A statement was released from Dr. Matthew Cartter from Connecticut Department of Public Health, which said in part, "We are assisting the CDC in investigating a multi-state outbreak of E. coli O157:H7 infections". They should also track the foods they've eaten and restaurants they've eaten in the week prior to becoming ill. Three people were hospitalized, and two have developed kidney failure linked to the E. coli infection.
All of the patients are adults between the ages of 20 and 55.
A total of 35 cases are linked to the outbreak thus far; 22 have resulted in hospitalizations, the CDC said.
"Traceback investigations are ongoing to determine the source of chopped romaine lettuce supplied to restaurant locations where ill people ate", the bulletin states. Anyone who has recently consumed pre-chopped romaine lettuce and has diarrhea and severe abdominal cramps should seek medical attention.
Before purchasing romaine lettuce at a grocery store or eating it at a restaurant, consumers should confirm with the store or restaurant that the romaine lettuce did not come from the Yuma, Arizona growing region, the New Jersey Department of Health advised.
According to the CDC, the New Jersey investigation included people who tested positive for E coli on a diagnostic test, but some may not be included in the CDC's case count, because no bacterial isolates were available for DNA fingerprinting.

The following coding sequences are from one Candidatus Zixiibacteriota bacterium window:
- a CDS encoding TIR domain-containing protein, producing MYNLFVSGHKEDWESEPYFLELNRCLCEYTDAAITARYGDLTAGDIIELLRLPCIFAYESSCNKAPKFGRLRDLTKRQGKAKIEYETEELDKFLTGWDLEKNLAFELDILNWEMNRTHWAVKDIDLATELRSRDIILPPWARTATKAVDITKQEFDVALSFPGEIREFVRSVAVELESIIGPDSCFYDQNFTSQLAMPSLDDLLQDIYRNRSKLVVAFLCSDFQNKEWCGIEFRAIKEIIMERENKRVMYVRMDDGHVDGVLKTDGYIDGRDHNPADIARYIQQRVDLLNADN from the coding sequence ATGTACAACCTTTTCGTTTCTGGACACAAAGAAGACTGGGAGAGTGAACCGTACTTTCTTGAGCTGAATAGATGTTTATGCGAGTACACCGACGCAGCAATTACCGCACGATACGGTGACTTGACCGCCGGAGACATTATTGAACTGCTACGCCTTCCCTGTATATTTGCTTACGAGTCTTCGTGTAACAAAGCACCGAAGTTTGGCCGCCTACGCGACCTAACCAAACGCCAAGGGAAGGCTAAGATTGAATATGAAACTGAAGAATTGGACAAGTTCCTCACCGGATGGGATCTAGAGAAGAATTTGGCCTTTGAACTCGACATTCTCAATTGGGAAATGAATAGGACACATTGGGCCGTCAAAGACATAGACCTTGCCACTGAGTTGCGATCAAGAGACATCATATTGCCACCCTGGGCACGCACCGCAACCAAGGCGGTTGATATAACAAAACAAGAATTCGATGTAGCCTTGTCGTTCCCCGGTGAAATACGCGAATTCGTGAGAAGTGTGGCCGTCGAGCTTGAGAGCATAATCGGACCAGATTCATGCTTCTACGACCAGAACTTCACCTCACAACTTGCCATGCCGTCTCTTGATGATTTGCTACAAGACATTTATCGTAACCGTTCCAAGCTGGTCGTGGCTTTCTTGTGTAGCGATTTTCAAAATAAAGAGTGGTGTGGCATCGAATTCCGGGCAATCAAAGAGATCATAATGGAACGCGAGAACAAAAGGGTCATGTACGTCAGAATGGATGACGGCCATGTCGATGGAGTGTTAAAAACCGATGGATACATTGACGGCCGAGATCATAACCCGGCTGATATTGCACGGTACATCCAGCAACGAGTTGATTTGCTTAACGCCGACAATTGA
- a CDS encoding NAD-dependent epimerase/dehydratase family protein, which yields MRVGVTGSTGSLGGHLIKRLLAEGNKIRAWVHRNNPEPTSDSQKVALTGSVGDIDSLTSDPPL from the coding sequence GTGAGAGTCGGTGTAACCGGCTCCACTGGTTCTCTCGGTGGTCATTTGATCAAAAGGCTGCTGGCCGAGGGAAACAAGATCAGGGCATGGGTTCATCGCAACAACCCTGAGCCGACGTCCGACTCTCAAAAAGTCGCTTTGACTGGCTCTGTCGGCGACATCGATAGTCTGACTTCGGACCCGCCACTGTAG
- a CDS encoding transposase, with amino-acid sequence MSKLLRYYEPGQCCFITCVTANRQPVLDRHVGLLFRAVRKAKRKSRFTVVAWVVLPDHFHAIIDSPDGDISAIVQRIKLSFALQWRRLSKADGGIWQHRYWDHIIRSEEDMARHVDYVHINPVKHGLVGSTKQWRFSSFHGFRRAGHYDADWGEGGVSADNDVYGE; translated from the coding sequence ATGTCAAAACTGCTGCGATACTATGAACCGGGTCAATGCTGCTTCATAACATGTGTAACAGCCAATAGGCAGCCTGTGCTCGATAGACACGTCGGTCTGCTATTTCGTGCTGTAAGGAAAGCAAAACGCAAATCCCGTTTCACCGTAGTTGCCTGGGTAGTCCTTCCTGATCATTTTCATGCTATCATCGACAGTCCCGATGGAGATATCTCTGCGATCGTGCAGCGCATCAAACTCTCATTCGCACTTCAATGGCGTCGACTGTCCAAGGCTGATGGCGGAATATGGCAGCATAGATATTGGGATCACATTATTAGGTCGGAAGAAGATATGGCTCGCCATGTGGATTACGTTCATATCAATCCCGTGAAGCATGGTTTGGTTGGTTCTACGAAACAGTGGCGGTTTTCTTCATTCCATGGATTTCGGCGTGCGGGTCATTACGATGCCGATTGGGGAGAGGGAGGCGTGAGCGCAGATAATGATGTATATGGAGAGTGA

"Nearly all of the romaine lettuce now being harvested and shipped throughout the United States is from California growing areas, and is not implicated in the outbreak". Restaurant customers should ask the origin of the lettuce before eating it.
And they are warning everyone to toss out any romaine lettuce they have in the fridge. In that instance, 25 people were sickened and one person died. Those most at risk for E. coli illness include the very young, the very old and individuals with compromised immune systems.
The industry groups said almost all of the romaine lettuce now being harvested and shipped throughout the United States is from California growing areas and those are not implicated in the outbreak.
The symptoms of hemolytic uremic syndrome, which usually start a few days after the E. coli symptoms start, including little or no urine output, lethargy, pale skin, and easy bruising.